The following are excerpts from the Q1 2017 “Investment Insights” report, produced by the Global Investment Management team. For the full report, click here.
Everyone seems to be feeling pretty good about the economy and the markets, barring a sneaking suspicion about stock valuations. The Conference Board Consumer Confidence Index is showing U.S. households are the most optimistic they have been since just before the dotcom crash back in 2000 and above even the most confident times just before the Great Recession. While we don’t base much on sentiment, there might be good reason for consumers to be feeling so good. We believe the U.S., and most of the world, are in an economic sweet spot. The combination of low-to-no inflation, accelerating economic growth, and a recent uptick in wages has put consumers, and financial markets, in a “Goldilocks zone” – not too hot, not too cold.
(Potential) policy, policy, policy
In the world of politics, risks in Europe have begun to fade. Far-right party candidates that, if elected, would seek to leave the European Union and instate much more protectionist policies have fallen behind or lost in recent polls. Issues like immigration and populism remain significant topics for many countries, but it seems financial markets have avoided a possible shock from another surprise result similar to that of Brexit. In the interim, U.S. policymakers continue to spitball potentially meaningful changes to policy and legislation, but have yet to take much action.
The Trump administration has been working feverishly to pass legislation that would repeal the Affordable Care Act and sign into law a new health care bill – with not much to show for it. The statutory process may be finally revealing the different bi-partisan obstacles to parts of Trump’s pro-growth agenda. We believe U.S. stocks have partially priced in the potential policy changes on the agenda like infrastructure spending, tax reform, and easing of regulations. However, not all bills are created equal and some of these policy changes will be harder to pass than others. With that said, a cut to personal and corporate taxes may be an easier sell to lawmakers and could be considered a quick win for both the administration and the stock markets. We will be keeping an eye out for that in the latter part of this year. The fiscal spending deal is likely much more up in the air and has been a driver to stock markets based on the expectation that fiscal policy would take the reins from monetary policy for higher economic growth. If there is a disappointment in the fiscal stimulus to the U.S. economy, stocks would likely react negatively to the news.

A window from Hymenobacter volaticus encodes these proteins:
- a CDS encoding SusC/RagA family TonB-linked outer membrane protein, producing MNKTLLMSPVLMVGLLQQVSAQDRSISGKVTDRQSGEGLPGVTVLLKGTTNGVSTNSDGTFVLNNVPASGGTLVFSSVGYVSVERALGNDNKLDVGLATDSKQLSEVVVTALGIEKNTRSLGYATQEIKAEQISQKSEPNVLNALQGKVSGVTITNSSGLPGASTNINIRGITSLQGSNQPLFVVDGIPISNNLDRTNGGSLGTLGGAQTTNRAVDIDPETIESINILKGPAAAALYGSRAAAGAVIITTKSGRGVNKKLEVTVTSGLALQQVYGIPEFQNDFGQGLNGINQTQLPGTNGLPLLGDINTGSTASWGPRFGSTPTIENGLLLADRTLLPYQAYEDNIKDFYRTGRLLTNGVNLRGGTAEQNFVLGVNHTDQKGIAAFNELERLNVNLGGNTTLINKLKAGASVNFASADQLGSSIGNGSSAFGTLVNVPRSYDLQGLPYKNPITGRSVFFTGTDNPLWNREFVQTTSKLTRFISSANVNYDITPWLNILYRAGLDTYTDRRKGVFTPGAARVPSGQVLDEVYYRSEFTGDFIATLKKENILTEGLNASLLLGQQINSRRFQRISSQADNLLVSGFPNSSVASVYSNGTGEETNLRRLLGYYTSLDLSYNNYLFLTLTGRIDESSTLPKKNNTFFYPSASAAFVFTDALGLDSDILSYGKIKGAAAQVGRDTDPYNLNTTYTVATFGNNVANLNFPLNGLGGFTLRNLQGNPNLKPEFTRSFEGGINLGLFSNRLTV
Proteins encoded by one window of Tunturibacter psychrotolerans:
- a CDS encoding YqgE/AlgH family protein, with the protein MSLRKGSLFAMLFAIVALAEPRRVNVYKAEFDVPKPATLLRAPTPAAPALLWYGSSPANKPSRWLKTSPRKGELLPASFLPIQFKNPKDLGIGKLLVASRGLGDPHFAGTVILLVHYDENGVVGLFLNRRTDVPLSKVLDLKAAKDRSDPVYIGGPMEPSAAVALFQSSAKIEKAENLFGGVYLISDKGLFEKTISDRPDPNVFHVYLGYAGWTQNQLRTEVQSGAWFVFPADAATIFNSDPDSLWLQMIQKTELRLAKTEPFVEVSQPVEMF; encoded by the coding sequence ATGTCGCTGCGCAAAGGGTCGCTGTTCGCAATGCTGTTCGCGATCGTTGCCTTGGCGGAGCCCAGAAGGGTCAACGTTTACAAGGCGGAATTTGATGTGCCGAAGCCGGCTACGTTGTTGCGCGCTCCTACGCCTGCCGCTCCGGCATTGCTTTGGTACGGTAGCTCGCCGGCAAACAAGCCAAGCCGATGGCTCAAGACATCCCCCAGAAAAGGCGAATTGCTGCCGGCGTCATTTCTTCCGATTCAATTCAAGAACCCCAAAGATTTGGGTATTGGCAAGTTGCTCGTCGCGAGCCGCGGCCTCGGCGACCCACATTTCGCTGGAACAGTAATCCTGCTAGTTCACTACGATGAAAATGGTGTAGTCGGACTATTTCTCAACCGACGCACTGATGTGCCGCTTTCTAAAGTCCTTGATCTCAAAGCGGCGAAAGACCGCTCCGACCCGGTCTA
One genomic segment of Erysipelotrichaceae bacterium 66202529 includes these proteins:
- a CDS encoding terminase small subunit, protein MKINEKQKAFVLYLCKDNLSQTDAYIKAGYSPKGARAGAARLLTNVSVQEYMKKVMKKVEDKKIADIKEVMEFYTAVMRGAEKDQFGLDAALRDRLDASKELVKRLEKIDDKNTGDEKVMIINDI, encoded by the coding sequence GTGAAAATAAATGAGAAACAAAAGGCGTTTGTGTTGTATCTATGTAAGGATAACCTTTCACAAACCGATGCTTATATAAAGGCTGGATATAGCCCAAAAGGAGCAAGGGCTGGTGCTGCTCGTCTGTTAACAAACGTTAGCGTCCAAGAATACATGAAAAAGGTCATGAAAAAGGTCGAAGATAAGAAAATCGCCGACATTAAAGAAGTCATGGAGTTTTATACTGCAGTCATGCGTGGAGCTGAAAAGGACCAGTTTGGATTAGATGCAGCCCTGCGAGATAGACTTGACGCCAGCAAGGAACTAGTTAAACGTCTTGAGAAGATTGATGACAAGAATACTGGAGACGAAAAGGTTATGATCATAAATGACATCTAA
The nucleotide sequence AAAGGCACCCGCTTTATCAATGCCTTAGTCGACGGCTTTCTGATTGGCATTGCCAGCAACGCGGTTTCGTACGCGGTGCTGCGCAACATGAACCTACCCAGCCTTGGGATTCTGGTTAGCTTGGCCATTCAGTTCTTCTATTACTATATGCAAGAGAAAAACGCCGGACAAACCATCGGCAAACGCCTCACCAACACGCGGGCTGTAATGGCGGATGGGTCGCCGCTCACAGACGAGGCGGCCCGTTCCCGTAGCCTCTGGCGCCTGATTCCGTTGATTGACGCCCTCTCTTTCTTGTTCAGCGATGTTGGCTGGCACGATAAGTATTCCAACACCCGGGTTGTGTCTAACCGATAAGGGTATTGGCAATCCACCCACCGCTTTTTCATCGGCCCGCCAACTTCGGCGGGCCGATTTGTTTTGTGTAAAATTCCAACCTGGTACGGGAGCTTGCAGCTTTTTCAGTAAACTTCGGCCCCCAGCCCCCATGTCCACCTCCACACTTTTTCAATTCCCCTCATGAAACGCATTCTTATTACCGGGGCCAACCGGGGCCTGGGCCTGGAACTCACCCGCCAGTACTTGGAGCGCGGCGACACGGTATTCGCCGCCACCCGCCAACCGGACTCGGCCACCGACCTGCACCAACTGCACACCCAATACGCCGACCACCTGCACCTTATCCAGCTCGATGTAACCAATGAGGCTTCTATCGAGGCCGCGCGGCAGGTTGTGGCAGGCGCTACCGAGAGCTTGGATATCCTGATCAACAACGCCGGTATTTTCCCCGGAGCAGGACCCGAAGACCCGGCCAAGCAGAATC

One eye on earnings and the other on China
While we don’t necessarily believe the current equity rally is over, we have said the road ahead may be more difficult. One of the larger bumps in the road could be China. The Chinese economy has been a main driver for global growth over the past decades and has been seen as irrepressible due to consistent reported growth. Recent data, however, has shown a more worrisome story and growth figures may begin to moderate further. Typically, stock markets have been fairly unkind to any notion of big trouble in China – our group believes markets may use China as an “excuse” to correct given a large enough disappointment in forward-looking economic data.
Click here to read more of the quarterly “Investment Insights” report.
Investing involves risk, including the possible loss of principal and fluctuation in value. Economic and market forecasts reflect subjective judgments and assumptions, and unexpected events may occur. Therefore, there can be no assurance that developments will transpire as forecasted. Nothing in this newsletter should be interpreted to state or imply that past results are an indication of future performance.
Fixed income securities are subject to interest rate, inflation, credit and default risk. The bond market is volatile. As interest rates rise, bond prices usually fall, and vice versa. The return of principal is not guaranteed, and prices may decline if an issuer fails to make timely payments or its credit strength weakens.
International securities involve additional risks such as currency fluctuations, differing financial accounting standards, and possible political and economic instability. These risks are greater in emerging markets.
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